Dr. Rae Hayward, a member of the ISC2 management team, has said this about the old material vs the new material:
“…you should be adequately prepared or confident that you should have success with your current knowledge and the information you gained by either reading the book or attending the seminar.”
What this means for you future CISSP exam takers is that the old material will only help you in the new exam! So don’t worry, the old material you’ve been studying will STILL be tested on the new exam.
These were my immediate thoughts:
Oh crap! I better take my exam soon!
I’ve studied so long I’d HATE to have to re-learn new material!!
The new changes are going to affect how I think about security and I have to learn new concepts ALL OVER AGAIN!
But you know what? Those are all selfish points of view on my part.
Changes to the CISSP exam are a GOOD THING!
Because technology is a very dynamic beast, it is constantly changing and adapting to the world around us.
Or is it the other way around? Is the world adapting to changes in technology?
When hackers from the rogue nation of North Korea can effectively prevent American movie theaters from showing “The Interview”, the world has entered an era of electronic intimidation.
Excuse the cliche` but, the security principles we use today may not be effective against the security threats of tomorrow. It’s as simple as that. We should be glad the CISSP exam domains are changing as it will open our eyes to cooler security stuff!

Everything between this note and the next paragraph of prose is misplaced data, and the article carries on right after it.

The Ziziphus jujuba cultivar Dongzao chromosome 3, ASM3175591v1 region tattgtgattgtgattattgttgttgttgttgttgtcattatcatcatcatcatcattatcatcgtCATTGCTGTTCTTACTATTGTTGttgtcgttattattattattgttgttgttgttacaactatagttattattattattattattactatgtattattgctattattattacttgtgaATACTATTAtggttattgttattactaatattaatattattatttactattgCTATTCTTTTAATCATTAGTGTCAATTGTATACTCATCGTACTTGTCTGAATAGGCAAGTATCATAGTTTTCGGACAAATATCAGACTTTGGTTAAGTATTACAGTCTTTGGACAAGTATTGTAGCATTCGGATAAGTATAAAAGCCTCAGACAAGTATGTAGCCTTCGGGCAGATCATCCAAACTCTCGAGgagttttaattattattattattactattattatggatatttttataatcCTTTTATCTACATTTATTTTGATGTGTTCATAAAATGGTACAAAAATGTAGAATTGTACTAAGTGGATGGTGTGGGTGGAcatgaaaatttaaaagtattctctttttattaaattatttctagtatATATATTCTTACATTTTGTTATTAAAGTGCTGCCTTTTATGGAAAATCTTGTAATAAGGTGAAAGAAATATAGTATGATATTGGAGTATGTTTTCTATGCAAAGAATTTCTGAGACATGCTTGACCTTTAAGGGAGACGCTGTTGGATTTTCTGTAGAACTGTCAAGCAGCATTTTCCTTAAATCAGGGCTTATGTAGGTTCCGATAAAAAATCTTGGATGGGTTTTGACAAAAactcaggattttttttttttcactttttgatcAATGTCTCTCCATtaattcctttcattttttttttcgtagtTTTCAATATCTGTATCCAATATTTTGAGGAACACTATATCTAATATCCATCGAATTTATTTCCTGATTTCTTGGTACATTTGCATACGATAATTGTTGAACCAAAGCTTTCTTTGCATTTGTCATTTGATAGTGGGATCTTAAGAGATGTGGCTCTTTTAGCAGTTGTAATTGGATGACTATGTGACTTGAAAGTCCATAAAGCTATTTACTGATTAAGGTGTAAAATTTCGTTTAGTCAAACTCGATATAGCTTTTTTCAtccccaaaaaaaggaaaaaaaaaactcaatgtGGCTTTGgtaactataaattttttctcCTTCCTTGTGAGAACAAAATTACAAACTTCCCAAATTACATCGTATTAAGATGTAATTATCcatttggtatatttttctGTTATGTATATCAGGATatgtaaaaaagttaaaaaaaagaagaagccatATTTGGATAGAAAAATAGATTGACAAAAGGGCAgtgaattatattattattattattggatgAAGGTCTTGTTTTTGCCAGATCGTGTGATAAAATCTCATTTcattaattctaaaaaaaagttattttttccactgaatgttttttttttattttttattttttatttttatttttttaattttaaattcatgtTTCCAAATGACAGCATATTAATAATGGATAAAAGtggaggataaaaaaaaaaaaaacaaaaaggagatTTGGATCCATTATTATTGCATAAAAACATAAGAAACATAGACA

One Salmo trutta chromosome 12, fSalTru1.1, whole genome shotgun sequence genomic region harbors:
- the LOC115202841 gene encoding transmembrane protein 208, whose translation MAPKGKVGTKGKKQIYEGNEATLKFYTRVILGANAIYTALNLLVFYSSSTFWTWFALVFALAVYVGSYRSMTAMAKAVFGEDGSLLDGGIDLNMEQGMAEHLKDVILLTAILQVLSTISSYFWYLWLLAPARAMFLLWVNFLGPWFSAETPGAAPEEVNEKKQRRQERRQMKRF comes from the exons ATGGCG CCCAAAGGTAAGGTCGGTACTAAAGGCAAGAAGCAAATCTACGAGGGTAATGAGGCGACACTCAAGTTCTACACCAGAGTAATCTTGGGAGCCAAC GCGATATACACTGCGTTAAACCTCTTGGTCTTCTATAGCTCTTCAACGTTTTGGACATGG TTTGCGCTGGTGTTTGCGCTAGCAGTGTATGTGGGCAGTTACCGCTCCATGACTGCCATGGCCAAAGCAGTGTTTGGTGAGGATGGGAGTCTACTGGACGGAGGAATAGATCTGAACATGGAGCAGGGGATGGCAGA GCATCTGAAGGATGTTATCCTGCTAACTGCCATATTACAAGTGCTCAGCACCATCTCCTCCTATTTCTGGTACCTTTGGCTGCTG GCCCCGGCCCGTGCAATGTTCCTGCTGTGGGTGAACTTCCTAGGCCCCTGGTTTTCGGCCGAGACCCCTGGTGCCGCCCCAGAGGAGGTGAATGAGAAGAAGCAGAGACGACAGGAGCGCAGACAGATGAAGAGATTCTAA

Here are the new domains as compared to the old domains:
Security and Risk Management (Security, Risk, Compliance, Law, Regulations, Business Continuity)
Asset Security (Protecting Security of Assets)
Security Engineering (Engineering and Management of Security)
Communications and Network Security (Designing and Protecting Network Security)
Identity and Access Management (Controlling Access and Managing Identity)
Security Assessment and Testing (Designing, Performing, and Analyzing Security Testing)
Security Operations (Foundational Concepts, Investigations, Incident Management, Disaster Recovery)
Software Development Security (Understanding, Applying, and Enforcing Software Security)
It reads like the (ISC)2 is trying to focus more on the management of the technical side of information security (security engineering, penetration testing, access control) more so than the non-technical (disaster recovery, laws and regulations) by combining them into one domain.
Changes will take place on April 15, 2015!
How do you feel about it?